Q&A with Christopher Ferguson

Excavation reveals key finds at Auckland Castle, County Durham
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Eleanor Mills
Archaeologists have discovered significant medieval and Roman finds on the site of Auckland Castle, County Durham, one of the best-preserved medieval bishops' palaces in Europe.

As part of a site-wide development project (with the first phase set to be completed in 2018), experts from Durham University’s Archaeological Services department, with the help of 70 volunteers from Auckland Castle Trust, have conducted an excavation.

Previously unknown parts of the castle site have been revealed, as well as a number of precious artefacts, which will inform research happening around the redevelopment of the venue.

Christopher Ferguson, the curatorial director for Auckland Castle, talks more about the excavation and the prospects of this important medieval religious stronghold.

What new discoveries have been made at Auckland Castle?

The excavations at Auckland Castle have given the first real insight into the medieval development of the Prince Bishops’ palace complex. The archaeological investigations have revealed the original location of the western and southern sides of the medieval castle’s defensive walls, a pillared gatehouse area and majestic staircase thought to date back to the 13th or 14th century.

A previously unknown range of Tudor buildings, running parallel to the northern Scotland Wing of the present-day castle have also been revealed, as well as a number of rare and unexpected artefacts. These include an ornate Roman coin and a detailed Roman copper figurine, pottery, and bone (dating from the medieval period onwards), as well as a collection of pins, window glass, medieval silver pennies, an iron key and a thimble.

Why is this significant?

Auckland Castle, like almost all the Episcopal palaces of England, has previously had very little archaeological research dedicated to it. The massive scale and nature of the original complex reflected the power of the Prince Bishops of Durham. The castle’s remains were substantially demolished as a result of the English civil war in the area we’ve been excavating, but they show the ambition of one of the most important Prince Bishops – Anthony Bek.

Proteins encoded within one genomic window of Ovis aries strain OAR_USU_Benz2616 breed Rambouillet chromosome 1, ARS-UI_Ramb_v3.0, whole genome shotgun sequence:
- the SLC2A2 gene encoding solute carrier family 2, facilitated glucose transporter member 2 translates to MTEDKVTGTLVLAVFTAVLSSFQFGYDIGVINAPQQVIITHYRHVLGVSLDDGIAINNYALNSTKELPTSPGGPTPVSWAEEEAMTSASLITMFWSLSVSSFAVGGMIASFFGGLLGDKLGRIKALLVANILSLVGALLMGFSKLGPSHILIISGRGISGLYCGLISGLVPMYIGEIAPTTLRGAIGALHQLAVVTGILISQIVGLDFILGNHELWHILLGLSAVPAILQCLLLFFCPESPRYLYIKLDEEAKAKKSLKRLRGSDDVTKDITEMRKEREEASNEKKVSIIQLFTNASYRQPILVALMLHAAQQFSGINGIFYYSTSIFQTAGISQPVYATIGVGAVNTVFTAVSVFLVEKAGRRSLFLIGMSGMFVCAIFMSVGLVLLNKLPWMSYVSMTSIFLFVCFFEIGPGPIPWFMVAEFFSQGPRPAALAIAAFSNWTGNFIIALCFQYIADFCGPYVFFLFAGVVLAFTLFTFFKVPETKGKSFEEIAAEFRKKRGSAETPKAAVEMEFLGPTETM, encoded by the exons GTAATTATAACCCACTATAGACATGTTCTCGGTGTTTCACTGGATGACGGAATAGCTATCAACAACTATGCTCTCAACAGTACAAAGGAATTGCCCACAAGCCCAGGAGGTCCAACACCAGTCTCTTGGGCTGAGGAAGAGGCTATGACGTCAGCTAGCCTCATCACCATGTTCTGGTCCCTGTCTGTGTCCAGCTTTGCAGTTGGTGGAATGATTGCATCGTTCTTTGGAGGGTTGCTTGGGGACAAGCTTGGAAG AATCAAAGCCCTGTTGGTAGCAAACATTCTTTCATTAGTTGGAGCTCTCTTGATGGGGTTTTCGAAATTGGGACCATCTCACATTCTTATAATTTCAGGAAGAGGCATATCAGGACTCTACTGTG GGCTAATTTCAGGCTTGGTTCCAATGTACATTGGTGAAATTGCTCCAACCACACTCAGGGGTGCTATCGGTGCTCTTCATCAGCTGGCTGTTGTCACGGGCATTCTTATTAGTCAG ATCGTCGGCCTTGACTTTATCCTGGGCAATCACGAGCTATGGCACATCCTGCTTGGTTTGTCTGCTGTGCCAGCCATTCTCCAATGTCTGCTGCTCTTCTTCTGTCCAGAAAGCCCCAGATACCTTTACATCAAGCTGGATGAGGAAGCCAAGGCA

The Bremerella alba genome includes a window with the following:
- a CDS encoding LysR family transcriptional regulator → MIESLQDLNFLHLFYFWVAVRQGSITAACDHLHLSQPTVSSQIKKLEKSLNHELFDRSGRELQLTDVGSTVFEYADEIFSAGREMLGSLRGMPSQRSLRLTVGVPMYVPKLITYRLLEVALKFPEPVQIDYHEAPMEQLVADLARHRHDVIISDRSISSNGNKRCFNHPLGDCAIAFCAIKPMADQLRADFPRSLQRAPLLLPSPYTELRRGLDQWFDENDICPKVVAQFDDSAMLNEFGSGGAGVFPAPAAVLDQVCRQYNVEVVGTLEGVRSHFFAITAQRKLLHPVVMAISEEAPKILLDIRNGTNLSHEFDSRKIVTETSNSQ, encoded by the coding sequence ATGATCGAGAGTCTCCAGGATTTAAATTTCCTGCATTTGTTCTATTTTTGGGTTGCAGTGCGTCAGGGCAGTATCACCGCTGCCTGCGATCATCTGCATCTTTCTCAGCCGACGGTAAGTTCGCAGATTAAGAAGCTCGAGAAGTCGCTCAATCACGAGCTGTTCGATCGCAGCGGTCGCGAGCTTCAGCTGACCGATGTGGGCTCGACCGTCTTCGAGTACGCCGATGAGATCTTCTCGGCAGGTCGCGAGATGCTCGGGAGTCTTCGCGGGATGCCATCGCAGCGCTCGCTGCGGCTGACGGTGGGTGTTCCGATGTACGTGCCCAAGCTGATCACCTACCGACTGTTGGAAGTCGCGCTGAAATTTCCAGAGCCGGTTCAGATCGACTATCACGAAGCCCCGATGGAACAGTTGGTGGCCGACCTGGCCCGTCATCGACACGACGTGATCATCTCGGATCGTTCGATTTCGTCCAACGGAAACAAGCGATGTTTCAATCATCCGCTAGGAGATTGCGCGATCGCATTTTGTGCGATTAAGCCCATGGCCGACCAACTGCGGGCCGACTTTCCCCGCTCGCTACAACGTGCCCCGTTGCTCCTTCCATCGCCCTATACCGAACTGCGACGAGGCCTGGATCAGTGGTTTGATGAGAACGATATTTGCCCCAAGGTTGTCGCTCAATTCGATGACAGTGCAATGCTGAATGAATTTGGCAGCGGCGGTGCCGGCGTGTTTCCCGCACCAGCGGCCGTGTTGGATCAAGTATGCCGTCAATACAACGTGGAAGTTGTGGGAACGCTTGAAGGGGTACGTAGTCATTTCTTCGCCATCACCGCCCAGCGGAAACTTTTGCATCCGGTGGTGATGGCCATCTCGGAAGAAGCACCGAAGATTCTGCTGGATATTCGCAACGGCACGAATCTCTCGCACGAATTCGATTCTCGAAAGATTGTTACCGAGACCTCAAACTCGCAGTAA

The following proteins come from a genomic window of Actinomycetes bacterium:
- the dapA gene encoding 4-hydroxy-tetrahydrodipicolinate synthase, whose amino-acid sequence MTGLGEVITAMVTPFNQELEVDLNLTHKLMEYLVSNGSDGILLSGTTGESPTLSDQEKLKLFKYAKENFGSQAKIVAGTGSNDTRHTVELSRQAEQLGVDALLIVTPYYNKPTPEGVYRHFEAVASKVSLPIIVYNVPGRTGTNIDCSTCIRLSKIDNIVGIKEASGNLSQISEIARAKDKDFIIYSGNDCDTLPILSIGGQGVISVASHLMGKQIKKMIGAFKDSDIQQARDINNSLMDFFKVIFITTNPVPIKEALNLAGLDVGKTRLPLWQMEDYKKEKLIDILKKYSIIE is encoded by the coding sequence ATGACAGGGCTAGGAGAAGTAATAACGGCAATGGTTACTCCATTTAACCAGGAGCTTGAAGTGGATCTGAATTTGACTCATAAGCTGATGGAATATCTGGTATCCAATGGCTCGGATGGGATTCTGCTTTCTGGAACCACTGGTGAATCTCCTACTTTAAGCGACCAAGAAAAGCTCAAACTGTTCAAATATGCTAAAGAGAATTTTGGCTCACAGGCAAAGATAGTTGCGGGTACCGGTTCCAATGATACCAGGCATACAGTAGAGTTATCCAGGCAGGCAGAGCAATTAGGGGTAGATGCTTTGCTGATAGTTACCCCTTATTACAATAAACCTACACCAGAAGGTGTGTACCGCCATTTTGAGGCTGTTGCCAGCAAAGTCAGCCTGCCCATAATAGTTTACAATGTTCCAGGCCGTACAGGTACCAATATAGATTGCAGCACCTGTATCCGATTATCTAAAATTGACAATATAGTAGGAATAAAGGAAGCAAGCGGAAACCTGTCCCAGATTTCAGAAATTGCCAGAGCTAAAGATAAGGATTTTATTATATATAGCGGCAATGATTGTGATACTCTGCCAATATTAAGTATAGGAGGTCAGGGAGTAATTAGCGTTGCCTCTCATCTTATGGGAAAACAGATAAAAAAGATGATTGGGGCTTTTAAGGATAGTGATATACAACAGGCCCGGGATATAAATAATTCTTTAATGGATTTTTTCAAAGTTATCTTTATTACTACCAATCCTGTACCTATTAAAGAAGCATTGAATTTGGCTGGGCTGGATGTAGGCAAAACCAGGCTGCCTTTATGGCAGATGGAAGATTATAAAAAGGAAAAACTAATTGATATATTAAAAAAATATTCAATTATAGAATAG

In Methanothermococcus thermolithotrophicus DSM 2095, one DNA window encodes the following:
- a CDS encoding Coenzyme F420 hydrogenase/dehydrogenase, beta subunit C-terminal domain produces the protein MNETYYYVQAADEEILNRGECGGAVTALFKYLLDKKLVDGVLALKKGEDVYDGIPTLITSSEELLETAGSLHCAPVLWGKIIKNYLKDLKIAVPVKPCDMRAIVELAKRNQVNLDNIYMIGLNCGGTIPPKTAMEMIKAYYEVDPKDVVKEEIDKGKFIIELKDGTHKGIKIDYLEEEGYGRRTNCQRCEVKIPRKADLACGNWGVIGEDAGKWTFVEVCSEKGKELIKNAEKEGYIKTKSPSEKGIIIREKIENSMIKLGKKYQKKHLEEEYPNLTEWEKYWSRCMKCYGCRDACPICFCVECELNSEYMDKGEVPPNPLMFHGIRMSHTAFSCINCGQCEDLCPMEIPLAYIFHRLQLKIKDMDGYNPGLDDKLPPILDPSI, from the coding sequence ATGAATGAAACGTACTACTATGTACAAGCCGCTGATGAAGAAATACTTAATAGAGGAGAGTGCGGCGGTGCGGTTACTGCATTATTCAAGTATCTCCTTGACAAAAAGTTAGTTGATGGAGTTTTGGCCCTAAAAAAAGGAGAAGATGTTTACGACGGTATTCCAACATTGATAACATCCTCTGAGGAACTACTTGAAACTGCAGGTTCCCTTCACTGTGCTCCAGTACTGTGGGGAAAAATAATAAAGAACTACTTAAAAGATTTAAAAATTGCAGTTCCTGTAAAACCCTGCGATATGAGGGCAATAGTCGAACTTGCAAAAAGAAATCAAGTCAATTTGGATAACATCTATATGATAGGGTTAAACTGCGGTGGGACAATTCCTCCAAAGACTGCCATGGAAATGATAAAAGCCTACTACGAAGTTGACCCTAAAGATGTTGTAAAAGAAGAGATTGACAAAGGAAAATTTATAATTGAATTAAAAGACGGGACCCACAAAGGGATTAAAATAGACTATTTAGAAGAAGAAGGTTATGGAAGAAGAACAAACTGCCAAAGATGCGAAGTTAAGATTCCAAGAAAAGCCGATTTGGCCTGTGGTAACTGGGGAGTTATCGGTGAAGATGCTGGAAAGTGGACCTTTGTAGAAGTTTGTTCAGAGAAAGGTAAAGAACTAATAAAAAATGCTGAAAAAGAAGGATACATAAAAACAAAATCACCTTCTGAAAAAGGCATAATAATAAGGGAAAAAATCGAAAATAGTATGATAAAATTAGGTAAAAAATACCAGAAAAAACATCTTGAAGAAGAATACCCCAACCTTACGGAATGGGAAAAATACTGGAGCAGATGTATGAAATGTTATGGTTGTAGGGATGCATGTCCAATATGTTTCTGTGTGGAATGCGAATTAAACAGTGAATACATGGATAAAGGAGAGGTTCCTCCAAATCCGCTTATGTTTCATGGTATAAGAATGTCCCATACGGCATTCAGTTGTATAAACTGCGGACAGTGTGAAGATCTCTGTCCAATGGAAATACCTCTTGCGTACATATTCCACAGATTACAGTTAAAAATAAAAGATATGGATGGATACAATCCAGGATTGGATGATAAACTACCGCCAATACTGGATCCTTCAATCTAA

As a key advisor to King Edward I (monarch from 1272 to 1307), bishop Bek was a central figure in medieval English society. He constructed numerous palaces for himself as Prince Bishop of Durham, including Eltham Palace in south London, and expanded his castle in the town of Bishop Auckland.

Archive evidence also suggests he built a substantial two-storey chapel here to mirror that of the king’s at Westminster. We hope to identify the location of this lost chapel, and the rest of the early castle, over the coming years.

Will the findings be put on display?

Some of the finds will be displayed either within Auckland Castle itself when it reopens in 2018, or within the new Faith Museum due to open in 2019. The development of the castle from the medieval period to the present day will be part of the visitor experience.

It is by piecing together the surviving foundations that we have found it possible to reconstruct the plan of the castle in the medieval period, thus learning how it has been adapted and changed throughout the following centuries.

What can people expect to see on completion of the castle's redevelopment?

The restoration of Auckland Castle, supported by the Heritage Lottery Fund (HLF), forms part of a wider £70m revitalisation programme being undertaken by Auckland Castle Trust, which also includes the creation of a new Faith Museum as an extension to the Scotland Wing where the archaeological dig has taken place.

The new museum, due to open in 2019, will include 10 specially designed gallery spaces and be the first of its kind to explore the history of faith in the British Isles, from prehistory to the present day.

The restored Auckland Castle, opening in 2018, will also include the incredibly well-preserved Georgian gothic interiors designed by James Wyatt and will tell the stories of the Bishops of Durham, their families, those who lived and worked here and the ongoing importance of the site.

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